|Bison: reentrant C++ abstract-syntax-tree parser email@example.com (Lucian Wischik) (2003-09-23)|
|Re: Bison: reentrant C++ abstract-syntax-tree parser firstname.lastname@example.org (2003-09-27)|
|Re: Bison: reentrant C++ abstract-syntax-tree parser email@example.com (Lucian Wischik) (2003-09-27)|
|Re: Bison: reentrant C++ abstract-syntax-tree parser firstname.lastname@example.org (Yves Deweerdt) (2003-09-27)|
|Re: Bison: reentrant C++ abstract-syntax-tree parser email@example.com (Luca D'Attila) (2003-09-27)|
|From:||Lucian Wischik <firstname.lastname@example.org>|
|Date:||23 Sep 2003 13:23:19 -0400|
|Organization:||University of Bologna|
|Keywords:||parse, yacc, question, comment|
|Posted-Date:||23 Sep 2003 13:23:19 EDT|
I'm trying to use bison to make an abstract syntax tree. I'm trying to
do it in a nice C++ sort of way. But I'm finding it very difficult,
and would really find it helpful if someone could point me to an
example of "best practice".
I'd really like to just return an object in response to a grammar
rule, like I did with JavaCC. But bison wants to put all possible
return types in a union, and it's not allowed to put a class in a
union, so I can't.
I found some examples which used pointers instead. So when the grammar
matched a rule, it created a new instance of a particular struct and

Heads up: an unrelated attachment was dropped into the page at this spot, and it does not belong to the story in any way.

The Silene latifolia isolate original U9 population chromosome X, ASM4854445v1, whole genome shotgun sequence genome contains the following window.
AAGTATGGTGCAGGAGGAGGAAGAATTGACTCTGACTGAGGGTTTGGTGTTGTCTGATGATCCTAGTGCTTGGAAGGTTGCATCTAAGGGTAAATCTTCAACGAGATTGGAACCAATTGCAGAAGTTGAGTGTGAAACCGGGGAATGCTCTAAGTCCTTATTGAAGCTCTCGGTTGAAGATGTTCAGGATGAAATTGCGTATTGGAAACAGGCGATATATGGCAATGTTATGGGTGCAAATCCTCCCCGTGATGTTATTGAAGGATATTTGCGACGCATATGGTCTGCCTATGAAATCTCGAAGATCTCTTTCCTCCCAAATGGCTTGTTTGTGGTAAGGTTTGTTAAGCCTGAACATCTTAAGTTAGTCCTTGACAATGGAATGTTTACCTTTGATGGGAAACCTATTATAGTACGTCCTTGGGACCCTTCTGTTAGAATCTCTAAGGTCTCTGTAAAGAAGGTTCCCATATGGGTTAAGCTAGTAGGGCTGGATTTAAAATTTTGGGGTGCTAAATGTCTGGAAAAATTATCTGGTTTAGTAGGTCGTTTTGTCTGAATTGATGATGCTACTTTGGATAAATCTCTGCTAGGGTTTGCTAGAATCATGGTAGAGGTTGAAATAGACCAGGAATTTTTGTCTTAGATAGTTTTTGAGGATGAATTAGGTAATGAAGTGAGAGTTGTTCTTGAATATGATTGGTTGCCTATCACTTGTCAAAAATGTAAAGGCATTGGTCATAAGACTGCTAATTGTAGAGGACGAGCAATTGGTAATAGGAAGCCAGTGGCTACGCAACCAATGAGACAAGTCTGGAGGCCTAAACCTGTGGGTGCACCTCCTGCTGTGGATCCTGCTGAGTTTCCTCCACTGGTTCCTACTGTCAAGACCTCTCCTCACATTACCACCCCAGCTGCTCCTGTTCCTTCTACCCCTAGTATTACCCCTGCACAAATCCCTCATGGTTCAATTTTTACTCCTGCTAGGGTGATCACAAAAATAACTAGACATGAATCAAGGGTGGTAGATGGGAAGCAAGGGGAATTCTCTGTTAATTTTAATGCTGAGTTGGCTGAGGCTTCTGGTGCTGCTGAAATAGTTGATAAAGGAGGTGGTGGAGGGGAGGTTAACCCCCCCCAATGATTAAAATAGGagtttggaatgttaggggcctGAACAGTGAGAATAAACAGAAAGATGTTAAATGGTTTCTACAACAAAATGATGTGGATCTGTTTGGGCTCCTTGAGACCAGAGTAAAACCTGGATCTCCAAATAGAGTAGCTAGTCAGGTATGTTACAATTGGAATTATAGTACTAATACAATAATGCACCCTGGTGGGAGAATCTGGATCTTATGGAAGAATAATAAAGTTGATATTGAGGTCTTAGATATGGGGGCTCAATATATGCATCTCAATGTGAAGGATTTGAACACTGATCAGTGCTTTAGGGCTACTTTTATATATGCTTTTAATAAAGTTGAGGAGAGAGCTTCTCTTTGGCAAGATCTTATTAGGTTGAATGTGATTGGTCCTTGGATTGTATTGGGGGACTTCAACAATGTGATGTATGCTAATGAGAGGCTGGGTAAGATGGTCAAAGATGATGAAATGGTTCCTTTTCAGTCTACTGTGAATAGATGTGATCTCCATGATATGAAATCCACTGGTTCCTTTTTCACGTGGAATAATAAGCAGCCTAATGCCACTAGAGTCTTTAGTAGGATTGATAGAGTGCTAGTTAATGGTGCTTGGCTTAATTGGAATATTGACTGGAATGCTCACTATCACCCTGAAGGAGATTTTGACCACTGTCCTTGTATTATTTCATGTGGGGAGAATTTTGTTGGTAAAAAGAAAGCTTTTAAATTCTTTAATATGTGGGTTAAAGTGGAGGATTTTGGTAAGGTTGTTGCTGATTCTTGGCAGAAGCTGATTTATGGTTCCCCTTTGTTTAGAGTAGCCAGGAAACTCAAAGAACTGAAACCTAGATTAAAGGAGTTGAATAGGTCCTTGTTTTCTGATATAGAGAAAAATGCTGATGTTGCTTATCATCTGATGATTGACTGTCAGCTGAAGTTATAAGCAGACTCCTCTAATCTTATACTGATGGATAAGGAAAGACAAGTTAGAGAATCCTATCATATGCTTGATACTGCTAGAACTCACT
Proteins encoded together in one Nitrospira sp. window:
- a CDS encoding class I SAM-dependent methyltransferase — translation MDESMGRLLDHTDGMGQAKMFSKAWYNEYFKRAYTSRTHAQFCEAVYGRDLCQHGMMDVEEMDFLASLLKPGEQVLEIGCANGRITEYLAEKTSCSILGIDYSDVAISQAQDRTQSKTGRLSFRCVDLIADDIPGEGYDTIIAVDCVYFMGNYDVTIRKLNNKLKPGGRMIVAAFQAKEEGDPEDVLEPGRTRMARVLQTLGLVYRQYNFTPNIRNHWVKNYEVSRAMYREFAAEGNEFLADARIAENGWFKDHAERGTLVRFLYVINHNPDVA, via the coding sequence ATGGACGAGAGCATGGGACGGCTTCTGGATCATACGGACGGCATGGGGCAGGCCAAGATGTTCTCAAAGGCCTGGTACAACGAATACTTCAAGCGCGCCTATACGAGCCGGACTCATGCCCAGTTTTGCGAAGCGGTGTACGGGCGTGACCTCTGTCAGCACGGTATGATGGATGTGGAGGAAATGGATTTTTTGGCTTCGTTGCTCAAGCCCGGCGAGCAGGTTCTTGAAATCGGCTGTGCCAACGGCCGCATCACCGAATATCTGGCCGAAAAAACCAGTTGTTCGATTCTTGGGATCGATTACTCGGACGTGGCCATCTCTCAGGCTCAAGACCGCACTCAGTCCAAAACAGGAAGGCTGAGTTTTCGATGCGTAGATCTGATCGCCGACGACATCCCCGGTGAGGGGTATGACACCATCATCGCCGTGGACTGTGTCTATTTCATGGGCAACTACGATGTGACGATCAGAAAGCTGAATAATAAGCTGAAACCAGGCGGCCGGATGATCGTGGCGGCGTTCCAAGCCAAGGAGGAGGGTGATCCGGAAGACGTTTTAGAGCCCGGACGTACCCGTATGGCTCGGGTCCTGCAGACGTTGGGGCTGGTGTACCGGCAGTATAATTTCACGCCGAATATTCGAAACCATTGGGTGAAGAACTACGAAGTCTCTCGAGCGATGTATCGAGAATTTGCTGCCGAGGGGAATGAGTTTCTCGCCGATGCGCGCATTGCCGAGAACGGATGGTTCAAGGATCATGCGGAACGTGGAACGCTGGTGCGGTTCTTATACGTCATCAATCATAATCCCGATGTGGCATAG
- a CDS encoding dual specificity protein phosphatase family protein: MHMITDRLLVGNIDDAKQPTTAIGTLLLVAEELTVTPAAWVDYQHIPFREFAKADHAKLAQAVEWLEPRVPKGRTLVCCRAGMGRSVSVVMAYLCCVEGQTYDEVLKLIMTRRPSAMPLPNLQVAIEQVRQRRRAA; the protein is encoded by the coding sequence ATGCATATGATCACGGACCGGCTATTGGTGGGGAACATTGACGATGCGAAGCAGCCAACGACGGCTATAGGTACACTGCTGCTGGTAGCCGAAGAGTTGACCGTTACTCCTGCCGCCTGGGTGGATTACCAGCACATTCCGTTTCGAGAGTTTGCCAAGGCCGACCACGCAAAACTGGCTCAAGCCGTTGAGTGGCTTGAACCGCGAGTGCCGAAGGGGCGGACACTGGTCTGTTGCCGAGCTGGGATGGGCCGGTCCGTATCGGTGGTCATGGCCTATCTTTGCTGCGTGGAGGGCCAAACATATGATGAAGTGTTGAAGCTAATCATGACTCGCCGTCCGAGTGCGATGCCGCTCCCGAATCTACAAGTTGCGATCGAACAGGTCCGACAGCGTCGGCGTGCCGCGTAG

returned its pointer. This seems clear enough, but I don't understand
how to delete everything in the end. What happens to all the objects
that have already been created, if a subsequent parse fails? The
examples I saw didn't handle this.
My next idea was to have an argument 'parm' to yyparse. Inside 'parm'
I could keep a "global" list of all the objects that had so far been
created. Then, if there were errors, I could just delete everything in
that global list. Actually, I could even make the global list just
contain a vector<ASTNode>, and make every grammar-rule return an
integer into this vector.
I'm still worried about what happens when exceptions get thrown.
Anyway, there seem to be so many issues that I'm left confused. So if
anyone can point me to an elegant C++/STL AST parser, done with
yacc/bison, I'd be very grateful.
[It's a challenge, since yacc and bison generate parsers in C, not C++.
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